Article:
The class will run in three parts:
I. What is a map, anyway? Map-reading from a critical perspective, and some background on critical cartography.
II. Creative counter-mappings: In this section we'll look at counter-cartography, learn about some exciting projects combining mapping and activism, and scheme up some of our own.
III. How to make maps -- practical cartography. We'll look at GIS and non-GIS approaches to map-making, check out some open-source tools and data sources, and make some maps of our own!
[copied from Public School New York]
More often than not, maps are used as a base for our research and design, but we rarely wonder how they were formed, by whom, and for what purpose. Maps are subjective. They should be questioned in the same way that we question our elected officials. What is their hidden (or not so hidden) agenda? Who paid for them? Whose interests are they serving?
In drawing a map, we embed in it our political views, our observations and our informed choices. We draw attention to certain things and minimize the presence of others.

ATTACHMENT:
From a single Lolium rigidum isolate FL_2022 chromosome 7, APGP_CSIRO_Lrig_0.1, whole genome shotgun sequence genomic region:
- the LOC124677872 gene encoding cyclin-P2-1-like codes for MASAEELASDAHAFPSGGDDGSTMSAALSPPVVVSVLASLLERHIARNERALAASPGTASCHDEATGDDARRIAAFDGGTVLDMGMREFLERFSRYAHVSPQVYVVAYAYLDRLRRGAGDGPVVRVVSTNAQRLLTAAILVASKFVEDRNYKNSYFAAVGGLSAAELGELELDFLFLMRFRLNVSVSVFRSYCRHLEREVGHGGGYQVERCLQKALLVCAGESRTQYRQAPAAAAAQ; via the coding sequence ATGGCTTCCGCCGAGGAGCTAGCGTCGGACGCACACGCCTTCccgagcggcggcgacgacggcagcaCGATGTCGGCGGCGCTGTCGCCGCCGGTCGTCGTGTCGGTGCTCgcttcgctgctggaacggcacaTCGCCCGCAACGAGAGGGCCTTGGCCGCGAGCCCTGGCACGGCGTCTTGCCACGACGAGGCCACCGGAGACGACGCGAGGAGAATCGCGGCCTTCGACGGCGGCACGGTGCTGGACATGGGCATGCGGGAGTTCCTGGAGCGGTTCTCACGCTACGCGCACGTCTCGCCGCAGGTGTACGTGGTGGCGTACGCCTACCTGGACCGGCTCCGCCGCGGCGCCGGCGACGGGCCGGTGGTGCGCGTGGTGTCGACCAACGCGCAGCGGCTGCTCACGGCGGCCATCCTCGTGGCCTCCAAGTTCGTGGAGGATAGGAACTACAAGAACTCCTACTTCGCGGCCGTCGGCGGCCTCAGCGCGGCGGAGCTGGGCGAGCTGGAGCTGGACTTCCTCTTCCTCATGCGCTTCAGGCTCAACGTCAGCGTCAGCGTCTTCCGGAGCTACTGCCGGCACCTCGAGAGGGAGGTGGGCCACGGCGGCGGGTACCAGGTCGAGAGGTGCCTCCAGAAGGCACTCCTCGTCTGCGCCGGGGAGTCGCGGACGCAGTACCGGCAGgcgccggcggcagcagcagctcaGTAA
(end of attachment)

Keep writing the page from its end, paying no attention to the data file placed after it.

What’s missing in the map of a shopping mall?
When did New Jersey vanish from the MTA subway map?
Where is the REAL Green Line between Israel and the occupied territories?
And once we’ve figured out all that, how can we use our skills to transform the process of mapping into a new type of activism?
The class will explore several examples of mapping manipulation as well as mapping as a social activity in hope to generate new ideas and tools of intervention in the urban environment.